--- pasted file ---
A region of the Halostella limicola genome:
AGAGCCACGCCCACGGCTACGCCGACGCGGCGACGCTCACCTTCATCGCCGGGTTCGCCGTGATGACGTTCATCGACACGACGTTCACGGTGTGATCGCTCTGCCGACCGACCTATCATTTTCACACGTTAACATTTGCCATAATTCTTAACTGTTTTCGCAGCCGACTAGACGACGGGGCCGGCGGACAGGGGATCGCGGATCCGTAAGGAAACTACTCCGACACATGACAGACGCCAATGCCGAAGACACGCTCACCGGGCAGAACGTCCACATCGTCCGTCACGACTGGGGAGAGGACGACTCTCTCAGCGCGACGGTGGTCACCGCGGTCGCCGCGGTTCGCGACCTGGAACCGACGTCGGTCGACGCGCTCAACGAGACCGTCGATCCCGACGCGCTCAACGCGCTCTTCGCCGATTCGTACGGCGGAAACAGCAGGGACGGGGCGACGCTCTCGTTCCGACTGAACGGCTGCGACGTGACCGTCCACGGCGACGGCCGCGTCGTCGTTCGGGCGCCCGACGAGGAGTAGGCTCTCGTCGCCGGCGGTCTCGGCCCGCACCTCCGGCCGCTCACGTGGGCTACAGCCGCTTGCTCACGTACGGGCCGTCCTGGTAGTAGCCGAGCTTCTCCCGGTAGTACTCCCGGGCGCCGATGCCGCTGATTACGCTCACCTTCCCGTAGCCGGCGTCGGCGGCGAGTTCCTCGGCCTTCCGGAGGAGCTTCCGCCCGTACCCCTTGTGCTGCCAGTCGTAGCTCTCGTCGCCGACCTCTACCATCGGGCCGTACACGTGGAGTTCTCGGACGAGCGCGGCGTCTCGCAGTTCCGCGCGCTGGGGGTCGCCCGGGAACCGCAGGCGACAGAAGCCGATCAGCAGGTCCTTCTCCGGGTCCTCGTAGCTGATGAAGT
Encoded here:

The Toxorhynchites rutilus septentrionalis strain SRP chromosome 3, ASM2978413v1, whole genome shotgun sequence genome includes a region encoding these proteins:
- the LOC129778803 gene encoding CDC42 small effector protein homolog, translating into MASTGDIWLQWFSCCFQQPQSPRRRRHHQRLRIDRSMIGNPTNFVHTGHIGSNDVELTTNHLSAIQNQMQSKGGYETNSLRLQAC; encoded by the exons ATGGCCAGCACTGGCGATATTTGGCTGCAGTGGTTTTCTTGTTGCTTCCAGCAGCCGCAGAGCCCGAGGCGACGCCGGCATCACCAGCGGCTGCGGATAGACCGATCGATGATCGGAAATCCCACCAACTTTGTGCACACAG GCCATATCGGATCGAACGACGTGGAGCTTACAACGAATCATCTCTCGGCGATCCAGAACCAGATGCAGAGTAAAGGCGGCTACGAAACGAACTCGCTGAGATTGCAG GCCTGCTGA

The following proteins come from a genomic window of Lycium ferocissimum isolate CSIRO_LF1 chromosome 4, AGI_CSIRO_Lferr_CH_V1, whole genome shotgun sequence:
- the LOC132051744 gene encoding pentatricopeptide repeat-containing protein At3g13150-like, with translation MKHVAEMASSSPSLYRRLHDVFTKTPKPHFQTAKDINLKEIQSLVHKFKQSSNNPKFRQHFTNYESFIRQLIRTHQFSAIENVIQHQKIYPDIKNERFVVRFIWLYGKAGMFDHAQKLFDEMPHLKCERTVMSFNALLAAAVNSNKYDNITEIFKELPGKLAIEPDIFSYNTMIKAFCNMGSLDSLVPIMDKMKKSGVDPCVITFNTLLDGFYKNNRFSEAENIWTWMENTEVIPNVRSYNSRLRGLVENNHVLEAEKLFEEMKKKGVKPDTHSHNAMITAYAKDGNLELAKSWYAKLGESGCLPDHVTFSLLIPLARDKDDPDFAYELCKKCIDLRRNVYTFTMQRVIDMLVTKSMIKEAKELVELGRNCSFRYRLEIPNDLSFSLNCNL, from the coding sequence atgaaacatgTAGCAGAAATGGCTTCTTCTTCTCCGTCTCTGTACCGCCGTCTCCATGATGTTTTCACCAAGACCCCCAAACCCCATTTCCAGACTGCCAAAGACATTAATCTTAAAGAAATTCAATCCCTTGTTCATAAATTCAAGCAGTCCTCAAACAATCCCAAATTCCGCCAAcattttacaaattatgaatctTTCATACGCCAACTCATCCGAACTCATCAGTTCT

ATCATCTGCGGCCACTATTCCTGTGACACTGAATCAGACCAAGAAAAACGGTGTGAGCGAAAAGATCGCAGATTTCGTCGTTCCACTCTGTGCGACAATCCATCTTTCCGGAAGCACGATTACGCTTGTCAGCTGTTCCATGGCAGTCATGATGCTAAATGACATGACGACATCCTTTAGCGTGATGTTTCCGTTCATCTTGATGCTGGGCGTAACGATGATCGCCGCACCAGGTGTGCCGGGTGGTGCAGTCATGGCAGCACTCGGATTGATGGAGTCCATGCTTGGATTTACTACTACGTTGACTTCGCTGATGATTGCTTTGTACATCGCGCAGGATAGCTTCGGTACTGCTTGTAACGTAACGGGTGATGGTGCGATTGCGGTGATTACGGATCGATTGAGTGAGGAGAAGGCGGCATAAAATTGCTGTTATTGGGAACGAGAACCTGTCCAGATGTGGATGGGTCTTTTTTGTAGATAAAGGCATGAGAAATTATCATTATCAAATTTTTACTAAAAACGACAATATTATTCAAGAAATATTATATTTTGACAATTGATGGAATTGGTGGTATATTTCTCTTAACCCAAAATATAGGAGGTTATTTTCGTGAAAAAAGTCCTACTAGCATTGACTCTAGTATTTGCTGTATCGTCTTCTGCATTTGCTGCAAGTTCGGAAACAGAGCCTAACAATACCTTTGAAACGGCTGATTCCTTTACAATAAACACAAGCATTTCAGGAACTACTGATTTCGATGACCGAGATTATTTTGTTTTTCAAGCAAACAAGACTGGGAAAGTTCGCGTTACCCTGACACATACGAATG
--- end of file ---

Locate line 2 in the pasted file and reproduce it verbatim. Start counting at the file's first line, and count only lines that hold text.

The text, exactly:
AGAGCCACGCCCACGGCTACGCCGACGCGGCGACGCTCACCTTCATCGCCGGGTTCGCCGTGATGACGTTCATCGACACGACGTTCACGGTGTGATCGCTCTGCCGACCGACCTATCATTTTCACACGTTAACATTTGCCATAATTCTTAACTGTTTTCGCAGCCGACTAGACGACGGGGCCGGCGGACAGGGGATCGCGGATCCGTAAGGAAACTACTCCGACACATGACAGACGCCAATGCCGAAGACACGCTCACCGGGCAGAACGTCCACATCGTCCGTCACGACTGGGGAGAGGACGACTCTCTCAGCGCGACGGTGGTCACCGCGGTCGCCGCGGTTCGCGACCTGGAACCGACGTCGGTCGACGCGCTCAACGAGACCGTCGATCCCGACGCGCTCAACGCGCTCTTCGCCGATTCGTACGGCGGAAACAGCAGGGACGGGGCGACGCTCTCGTTCCGACTGAACGGCTGCGACGTGACCGTCCACGGCGACGGCCGCGTCGTCGTTCGGGCGCCCGACGAGGAGTAGGCTCTCGTCGCCGGCGGTCTCGGCCCGCACCTCCGGCCGCTCACGTGGGCTACAGCCGCTTGCTCACGTACGGGCCGTCCTGGTAGTAGCCGAGCTTCTCCCGGTAGTACTCCCGGGCGCCGATGCCGCTGATTACGCTCACCTTCCCGTAGCCGGCGTCGGCGGCGAGTTCCTCGGCCTTCCGGAGGAGCTTCCGCCCGTACCCCTTGTGCTGCCAGTCGTAGCTCTCGTCGCCGACCTCTACCATCGGGCCGTACACGTGGAGTTCTCGGACGAGCGCGGCGTCTCGCAGTTCCGCGCGCTGGGGGTCGCCCGGGAACCGCAGGCGACAGAAGCCGATCAGCAGGTCCTTCTCCGGGTCCTCGTAGCTGATGAAGT